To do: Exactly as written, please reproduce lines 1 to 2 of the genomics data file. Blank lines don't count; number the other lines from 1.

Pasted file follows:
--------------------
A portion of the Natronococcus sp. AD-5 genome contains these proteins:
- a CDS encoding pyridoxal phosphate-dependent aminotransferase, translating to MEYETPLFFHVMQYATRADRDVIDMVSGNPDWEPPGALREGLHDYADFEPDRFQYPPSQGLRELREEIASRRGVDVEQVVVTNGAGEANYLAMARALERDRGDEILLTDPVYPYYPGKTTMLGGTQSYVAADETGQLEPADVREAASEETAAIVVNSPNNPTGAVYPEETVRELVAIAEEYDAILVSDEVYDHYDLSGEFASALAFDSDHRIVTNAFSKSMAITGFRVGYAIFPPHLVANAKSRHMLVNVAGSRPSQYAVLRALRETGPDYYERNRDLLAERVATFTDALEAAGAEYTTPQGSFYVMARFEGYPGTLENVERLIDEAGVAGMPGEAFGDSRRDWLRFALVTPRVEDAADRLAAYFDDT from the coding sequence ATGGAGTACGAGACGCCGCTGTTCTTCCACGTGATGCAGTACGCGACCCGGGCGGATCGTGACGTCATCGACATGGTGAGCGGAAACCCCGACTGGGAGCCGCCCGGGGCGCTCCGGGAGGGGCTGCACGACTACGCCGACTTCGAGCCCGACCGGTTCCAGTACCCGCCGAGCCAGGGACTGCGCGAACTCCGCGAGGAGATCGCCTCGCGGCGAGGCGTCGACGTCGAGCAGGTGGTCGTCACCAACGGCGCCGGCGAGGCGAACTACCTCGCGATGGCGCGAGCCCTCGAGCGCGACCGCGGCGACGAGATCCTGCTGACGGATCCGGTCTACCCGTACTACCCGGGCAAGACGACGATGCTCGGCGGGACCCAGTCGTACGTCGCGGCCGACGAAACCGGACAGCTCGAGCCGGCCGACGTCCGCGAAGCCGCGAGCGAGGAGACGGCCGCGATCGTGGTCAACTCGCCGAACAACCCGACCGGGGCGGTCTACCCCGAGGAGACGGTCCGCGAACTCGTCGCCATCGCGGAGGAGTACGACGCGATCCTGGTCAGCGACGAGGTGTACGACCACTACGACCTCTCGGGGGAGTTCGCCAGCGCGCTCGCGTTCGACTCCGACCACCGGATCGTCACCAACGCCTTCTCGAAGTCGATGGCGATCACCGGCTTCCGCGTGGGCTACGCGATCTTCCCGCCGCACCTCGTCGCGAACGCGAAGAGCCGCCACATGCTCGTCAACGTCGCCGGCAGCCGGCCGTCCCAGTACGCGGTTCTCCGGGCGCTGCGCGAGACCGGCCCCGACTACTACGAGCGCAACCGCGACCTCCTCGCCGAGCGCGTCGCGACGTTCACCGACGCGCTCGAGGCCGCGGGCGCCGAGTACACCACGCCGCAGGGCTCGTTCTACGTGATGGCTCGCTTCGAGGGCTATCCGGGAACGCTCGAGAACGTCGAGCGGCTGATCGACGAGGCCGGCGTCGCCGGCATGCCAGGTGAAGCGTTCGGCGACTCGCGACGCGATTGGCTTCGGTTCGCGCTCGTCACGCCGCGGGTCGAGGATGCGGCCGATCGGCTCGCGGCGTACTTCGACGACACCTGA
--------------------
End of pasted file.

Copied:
A portion of the Natronococcus sp. AD-5 genome contains these proteins:
- a CDS encoding pyridoxal phosphate-dependent aminotransferase, translating to MEYETPLFFHVMQYATRADRDVIDMVSGNPDWEPPGALREGLHDYADFEPDRFQYPPSQGLRELREEIASRRGVDVEQVVVTNGAGEANYLAMARALERDRGDEILLTDPVYPYYPGKTTMLGGTQSYVAADETGQLEPADVREAASEETAAIVVNSPNNPTGAVYPEETVRELVAIAEEYDAILVSDEVYDHYDLSGEFASALAFDSDHRIVTNAFSKSMAITGFRVGYAIFPPHLVANAKSRHMLVNVAGSRPSQYAVLRALRETGPDYYERNRDLLAERVATFTDALEAAGAEYTTPQGSFYVMARFEGYPGTLENVERLIDEAGVAGMPGEAFGDSRRDWLRFALVTPRVEDAADRLAAYFDDT from the coding sequence ATGGAGTACGAGACGCCGCTGTTCTTCCACGTGATGCAGTACGCGACCCGGGCGGATCGTGACGTCATCGACATGGTGAGCGGAAACCCCGACTGGGAGCCGCCCGGGGCGCTCCGGGAGGGGCTGCACGACTACGCCGACTTCGAGCCCGACCGGTTCCAGTACCCGCCGAGCCAGGGACTGCGCGAACTCCGCGAGGAGATCGCCTCGCGGCGAGGCGTCGACGTCGAGCAGGTGGTCGTCACCAACGGCGCCGGCGAGGCGAACTACCTCGCGATGGCGCGAGCCCTCGAGCGCGACCGCGGCGACGAGATCCTGCTGACGGATCCGGTCTACCCGTACTACCCGGGCAAGACGACGATGCTCGGCGGGACCCAGTCGTACGTCGCGGCCGACGAAACCGGACAGCTCGAGCCGGCCGACGTCCGCGAAGCCGCGAGCGAGGAGACGGCCGCGATCGTGGTCAACTCGCCGAACAACCCGACCGGGGCGGTCTACCCCGAGGAGACGGTCCGCGAACTCGTCGCCATCGCGGAGGAGTACGACGCGATCCTGGTCAGCGACGAGGTGTACGACCACTACGACCTCTCGGGGGAGTTCGCCAGCGCGCTCGCGTTCGACTCCGACCACCGGATCGTCACCAACGCCTTCTCGAAGTCGATGGCGATCACCGGCTTCCGCGTGGGCTACGCGATCTTCCCGCCGCACCTCGTCGCGAACGCGAAGAGCCGCCACATGCTCGTCAACGTCGCCGGCAGCCGGCCGTCCCAGTACGCGGTTCTCCGGGCGCTGCGCGAGACCGGCCCCGACTACTACGAGCGCAACCGCGACCTCCTCGCCGAGCGCGTCGCGACGTTCACCGACGCGCTCGAGGCCGCGGGCGCCGAGTACACCACGCCGCAGGGCTCGTTCTACGTGATGGCTCGCTTCGAGGGCTATCCGGGAACGCTCGAGAACGTCGAGCGGCTGATCGACGAGGCCGGCGTCGCCGGCATGCCAGGTGAAGCGTTCGGCGACTCGCGACGCGATTGGCTTCGGTTCGCGCTCGTCACGCCGCGGGTCGAGGATGCGGCCGATCGGCTCGCGGCGTACTTCGACGACACCTGA